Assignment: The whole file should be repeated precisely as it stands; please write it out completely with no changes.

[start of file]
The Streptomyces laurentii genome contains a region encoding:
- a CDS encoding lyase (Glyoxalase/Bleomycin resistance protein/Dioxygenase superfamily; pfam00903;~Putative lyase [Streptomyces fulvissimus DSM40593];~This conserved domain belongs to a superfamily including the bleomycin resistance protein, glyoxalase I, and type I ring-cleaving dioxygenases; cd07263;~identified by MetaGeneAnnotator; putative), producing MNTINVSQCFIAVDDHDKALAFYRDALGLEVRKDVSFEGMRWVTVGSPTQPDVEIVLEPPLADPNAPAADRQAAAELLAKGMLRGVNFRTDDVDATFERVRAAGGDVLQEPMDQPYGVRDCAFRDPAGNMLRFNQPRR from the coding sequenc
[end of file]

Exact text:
The Streptomyces laurentii genome contains a region encoding:
- a CDS encoding lyase (Glyoxalase/Bleomycin resistance protein/Dioxygenase superfamily; pfam00903;~Putative lyase [Streptomyces fulvissimus DSM40593];~This conserved domain belongs to a superfamily including the bleomycin resistance protein, glyoxalase I, and type I ring-cleaving dioxygenases; cd07263;~identified by MetaGeneAnnotator; putative), producing MNTINVSQCFIAVDDHDKALAFYRDALGLEVRKDVSFEGMRWVTVGSPTQPDVEIVLEPPLADPNAPAADRQAAAELLAKGMLRGVNFRTDDVDATFERVRAAGGDVLQEPMDQPYGVRDCAFRDPAGNMLRFNQPRR from the coding sequenc